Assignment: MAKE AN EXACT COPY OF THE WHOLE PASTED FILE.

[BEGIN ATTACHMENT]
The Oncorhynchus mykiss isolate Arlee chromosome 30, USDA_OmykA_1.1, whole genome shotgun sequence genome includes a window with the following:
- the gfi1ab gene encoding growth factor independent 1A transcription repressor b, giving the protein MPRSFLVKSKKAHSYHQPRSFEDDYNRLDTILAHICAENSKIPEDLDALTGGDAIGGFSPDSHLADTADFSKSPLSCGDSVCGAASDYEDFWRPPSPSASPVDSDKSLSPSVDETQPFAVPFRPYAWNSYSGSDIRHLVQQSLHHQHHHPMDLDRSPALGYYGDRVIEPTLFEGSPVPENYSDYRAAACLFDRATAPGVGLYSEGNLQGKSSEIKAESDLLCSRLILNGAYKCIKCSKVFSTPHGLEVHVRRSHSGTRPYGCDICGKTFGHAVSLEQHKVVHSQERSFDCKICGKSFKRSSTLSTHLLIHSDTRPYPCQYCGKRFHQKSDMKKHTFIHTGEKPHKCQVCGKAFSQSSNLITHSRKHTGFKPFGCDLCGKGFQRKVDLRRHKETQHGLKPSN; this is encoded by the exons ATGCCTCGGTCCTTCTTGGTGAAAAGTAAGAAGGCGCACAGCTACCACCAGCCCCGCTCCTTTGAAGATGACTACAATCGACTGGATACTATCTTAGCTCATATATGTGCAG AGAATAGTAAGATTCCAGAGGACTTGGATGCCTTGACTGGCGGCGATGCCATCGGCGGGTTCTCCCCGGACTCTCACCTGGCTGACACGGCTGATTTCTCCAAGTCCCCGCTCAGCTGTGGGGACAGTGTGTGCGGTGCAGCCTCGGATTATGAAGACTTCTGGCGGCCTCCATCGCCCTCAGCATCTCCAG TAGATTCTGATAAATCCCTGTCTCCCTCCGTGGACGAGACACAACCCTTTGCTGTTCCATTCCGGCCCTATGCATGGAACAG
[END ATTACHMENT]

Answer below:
The Oncorhynchus mykiss isolate Arlee chromosome 30, USDA_OmykA_1.1, whole genome shotgun sequence genome includes a window with the following:
- the gfi1ab gene encoding growth factor independent 1A transcription repressor b, giving the protein MPRSFLVKSKKAHSYHQPRSFEDDYNRLDTILAHICAENSKIPEDLDALTGGDAIGGFSPDSHLADTADFSKSPLSCGDSVCGAASDYEDFWRPPSPSASPVDSDKSLSPSVDETQPFAVPFRPYAWNSYSGSDIRHLVQQSLHHQHHHPMDLDRSPALGYYGDRVIEPTLFEGSPVPENYSDYRAAACLFDRATAPGVGLYSEGNLQGKSSEIKAESDLLCSRLILNGAYKCIKCSKVFSTPHGLEVHVRRSHSGTRPYGCDICGKTFGHAVSLEQHKVVHSQERSFDCKICGKSFKRSSTLSTHLLIHSDTRPYPCQYCGKRFHQKSDMKKHTFIHTGEKPHKCQVCGKAFSQSSNLITHSRKHTGFKPFGCDLCGKGFQRKVDLRRHKETQHGLKPSN; this is encoded by the exons ATGCCTCGGTCCTTCTTGGTGAAAAGTAAGAAGGCGCACAGCTACCACCAGCCCCGCTCCTTTGAAGATGACTACAATCGACTGGATACTATCTTAGCTCATATATGTGCAG AGAATAGTAAGATTCCAGAGGACTTGGATGCCTTGACTGGCGGCGATGCCATCGGCGGGTTCTCCCCGGACTCTCACCTGGCTGACACGGCTGATTTCTCCAAGTCCCCGCTCAGCTGTGGGGACAGTGTGTGCGGTGCAGCCTCGGATTATGAAGACTTCTGGCGGCCTCCATCGCCCTCAGCATCTCCAG TAGATTCTGATAAATCCCTGTCTCCCTCCGTGGACGAGACACAACCCTTTGCTGTTCCATTCCGGCCCTATGCATGGAACAG